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    Childhood Extracranial Germ Cell Tumors Treatment (PDQ®): Treatment - Patient Information [NCI] - General Information About Childhood Extracranial Germ Cell Tumors

    Childhood extracranial germ cell tumors form from developing sperm or egg cells that travel to parts of the body other than the brain.

    As a fetus develops, certain cells form sperm in the testicles or eggs in the ovaries. Sometimes these cells travel to other parts of the body and grow into germ cell tumors. This summary is about germ cell tumors that form in parts of the body that are extracranial (outside the brain). Extracranial germ cell tumors are most common in teenagers 15 to 19 years old.

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    Childhood extracranial germ cell tumors may be benign or malignant.

    Extracranial germ cell tumors may be benign (noncancer) or malignant (cancer).

    There are three types of extracranial germ cell tumors.

    Extracranial germ cell tumors are grouped into mature teratomas, immature teratomas, or malignant germ cell tumors:

    Mature Teratomas

    Mature teratomas are the most common type of extracranial germ cell tumor. The cells of mature teratomas look very much like normal cells. Mature teratomas are benign and not likely to become cancer.

    Immature Teratomas

    Immature teratomas have cells that look very different from normal cells. Immature teratomas are not cancer. They often contain several different types of tissue such as hair, muscle, and bone.

    Malignant Germ Cell Tumors

    Malignant germ cell tumors are cancer. There are three types of malignant germ cell tumors:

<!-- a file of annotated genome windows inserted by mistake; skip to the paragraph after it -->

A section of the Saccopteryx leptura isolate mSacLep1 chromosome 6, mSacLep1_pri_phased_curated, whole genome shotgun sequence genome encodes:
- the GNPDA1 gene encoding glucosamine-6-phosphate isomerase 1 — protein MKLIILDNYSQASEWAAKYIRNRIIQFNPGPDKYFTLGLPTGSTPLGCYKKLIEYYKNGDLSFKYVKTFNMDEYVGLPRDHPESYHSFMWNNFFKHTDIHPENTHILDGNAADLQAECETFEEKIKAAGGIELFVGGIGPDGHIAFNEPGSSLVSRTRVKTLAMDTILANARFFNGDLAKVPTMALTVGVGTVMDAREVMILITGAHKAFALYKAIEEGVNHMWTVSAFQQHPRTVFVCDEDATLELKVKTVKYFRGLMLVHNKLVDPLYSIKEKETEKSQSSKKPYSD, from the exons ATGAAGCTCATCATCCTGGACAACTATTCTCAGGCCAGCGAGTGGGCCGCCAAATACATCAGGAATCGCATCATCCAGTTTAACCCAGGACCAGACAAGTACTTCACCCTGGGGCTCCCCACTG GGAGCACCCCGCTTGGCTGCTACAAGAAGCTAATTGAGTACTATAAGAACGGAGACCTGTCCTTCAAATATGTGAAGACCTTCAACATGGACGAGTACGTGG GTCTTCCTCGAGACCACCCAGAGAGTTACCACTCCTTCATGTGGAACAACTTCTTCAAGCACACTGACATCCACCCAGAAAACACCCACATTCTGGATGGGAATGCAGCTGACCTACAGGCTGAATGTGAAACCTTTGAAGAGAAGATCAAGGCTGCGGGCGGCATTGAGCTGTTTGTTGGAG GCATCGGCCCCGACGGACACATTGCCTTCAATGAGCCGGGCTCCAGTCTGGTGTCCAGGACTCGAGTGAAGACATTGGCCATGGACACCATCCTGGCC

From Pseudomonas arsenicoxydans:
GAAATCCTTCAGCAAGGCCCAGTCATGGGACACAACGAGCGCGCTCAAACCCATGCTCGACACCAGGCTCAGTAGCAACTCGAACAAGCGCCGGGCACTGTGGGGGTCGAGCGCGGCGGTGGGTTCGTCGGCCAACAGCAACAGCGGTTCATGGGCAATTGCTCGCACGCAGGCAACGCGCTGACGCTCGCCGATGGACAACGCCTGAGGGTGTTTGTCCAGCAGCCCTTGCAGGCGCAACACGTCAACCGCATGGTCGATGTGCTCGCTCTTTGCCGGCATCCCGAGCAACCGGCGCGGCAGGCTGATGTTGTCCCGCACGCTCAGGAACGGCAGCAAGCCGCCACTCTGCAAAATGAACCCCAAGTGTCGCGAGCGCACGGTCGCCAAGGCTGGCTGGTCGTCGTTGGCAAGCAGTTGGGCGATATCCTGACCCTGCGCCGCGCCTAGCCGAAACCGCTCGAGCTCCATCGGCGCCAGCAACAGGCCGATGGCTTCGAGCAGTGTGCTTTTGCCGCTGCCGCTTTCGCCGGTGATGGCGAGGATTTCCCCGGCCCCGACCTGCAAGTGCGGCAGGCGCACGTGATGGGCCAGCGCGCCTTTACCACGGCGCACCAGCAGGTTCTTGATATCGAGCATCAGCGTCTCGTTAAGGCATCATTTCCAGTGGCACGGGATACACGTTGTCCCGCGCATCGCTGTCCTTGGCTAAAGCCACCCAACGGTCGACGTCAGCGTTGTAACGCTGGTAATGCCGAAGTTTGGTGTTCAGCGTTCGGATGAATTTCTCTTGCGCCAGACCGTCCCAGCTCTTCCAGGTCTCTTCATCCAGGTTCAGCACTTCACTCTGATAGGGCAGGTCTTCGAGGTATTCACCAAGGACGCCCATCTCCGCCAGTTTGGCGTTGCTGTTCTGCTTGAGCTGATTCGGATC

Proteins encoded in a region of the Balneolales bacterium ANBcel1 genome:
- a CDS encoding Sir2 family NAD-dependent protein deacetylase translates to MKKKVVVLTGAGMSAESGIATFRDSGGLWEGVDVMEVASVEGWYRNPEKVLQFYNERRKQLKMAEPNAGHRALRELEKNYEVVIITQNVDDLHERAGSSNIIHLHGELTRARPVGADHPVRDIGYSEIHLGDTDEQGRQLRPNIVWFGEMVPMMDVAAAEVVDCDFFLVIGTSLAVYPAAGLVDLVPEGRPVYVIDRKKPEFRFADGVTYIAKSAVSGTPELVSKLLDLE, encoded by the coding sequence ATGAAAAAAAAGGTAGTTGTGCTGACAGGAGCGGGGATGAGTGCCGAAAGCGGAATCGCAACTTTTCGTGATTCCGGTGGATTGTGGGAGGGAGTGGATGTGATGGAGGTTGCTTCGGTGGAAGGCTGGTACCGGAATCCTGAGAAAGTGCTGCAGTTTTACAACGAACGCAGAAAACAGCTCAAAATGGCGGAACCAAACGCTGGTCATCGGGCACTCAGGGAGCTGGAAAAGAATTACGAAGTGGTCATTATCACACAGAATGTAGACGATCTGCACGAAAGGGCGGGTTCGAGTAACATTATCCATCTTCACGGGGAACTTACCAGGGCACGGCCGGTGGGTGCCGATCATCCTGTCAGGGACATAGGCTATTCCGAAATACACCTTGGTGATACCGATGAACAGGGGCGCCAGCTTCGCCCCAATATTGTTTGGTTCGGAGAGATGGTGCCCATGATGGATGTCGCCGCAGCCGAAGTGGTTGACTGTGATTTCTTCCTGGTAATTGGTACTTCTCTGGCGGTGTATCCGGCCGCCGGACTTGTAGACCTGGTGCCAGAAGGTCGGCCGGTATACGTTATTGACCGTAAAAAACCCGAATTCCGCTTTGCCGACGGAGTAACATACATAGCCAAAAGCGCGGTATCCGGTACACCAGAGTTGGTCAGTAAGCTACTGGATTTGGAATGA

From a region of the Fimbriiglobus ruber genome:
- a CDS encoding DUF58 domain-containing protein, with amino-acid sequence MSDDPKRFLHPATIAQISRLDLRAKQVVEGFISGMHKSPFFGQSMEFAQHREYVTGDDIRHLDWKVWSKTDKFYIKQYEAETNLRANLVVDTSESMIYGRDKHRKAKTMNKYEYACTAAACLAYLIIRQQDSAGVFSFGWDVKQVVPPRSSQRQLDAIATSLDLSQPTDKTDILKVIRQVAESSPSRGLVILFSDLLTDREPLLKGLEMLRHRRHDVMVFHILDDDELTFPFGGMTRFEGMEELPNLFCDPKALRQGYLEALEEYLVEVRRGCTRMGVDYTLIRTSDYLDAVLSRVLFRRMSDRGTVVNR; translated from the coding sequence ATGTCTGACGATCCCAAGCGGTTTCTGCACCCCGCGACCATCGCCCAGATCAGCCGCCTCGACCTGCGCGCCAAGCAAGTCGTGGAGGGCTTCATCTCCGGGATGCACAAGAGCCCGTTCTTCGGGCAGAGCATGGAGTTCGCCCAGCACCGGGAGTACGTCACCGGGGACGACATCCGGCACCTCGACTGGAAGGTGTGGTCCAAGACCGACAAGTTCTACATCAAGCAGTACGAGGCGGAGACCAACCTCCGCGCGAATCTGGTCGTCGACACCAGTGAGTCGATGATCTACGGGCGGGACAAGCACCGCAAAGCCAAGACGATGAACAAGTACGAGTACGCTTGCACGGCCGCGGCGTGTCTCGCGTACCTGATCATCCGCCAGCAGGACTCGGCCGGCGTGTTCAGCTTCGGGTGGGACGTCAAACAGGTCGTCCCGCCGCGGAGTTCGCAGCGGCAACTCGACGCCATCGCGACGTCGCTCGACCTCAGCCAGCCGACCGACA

• Yolk sac tumors (endodermal sinus tumor): Tumors that make a hormone called alpha-fetoprotein (AFP).
    • Germinomas: Tumors that make a hormone called beta-human chorionic gonadotropin (β-hCG).
    • Choriocarcinomas: Tumors that make a hormone called beta-human chorionic gonadotropin (β-hCG).

    Childhood extracranial germ cell tumors are grouped as gonadal or extragonadal.

    Malignant extracranial germ cell tumors are grouped into gonadal and extragonadal.

    Gonadal Germ Cell Tumors

    Gonadal germ cell tumors form in the testicles or ovaries.

    Testicular Germ Cell Tumors

    Testicular germ cell tumors usually occur before the age of 4 years or in teenagers and young adults.

    Testicular germ cell tumors in teenagers and young adults are different from those that form in early childhood. They are more like testicular cancer in adults. Testicular germ cell tumors are divided into two main types, seminoma and nonseminoma. (See the PDQ summary on Testicular Cancer Treatment for more information.)

    • Seminoma: These tumors make a hormone called beta-human chorionic gonadotropin (β-hCG).
    • Nonseminoma: These tumors are usually large and cause symptoms. They tend to grow and spread more quickly than seminomas.
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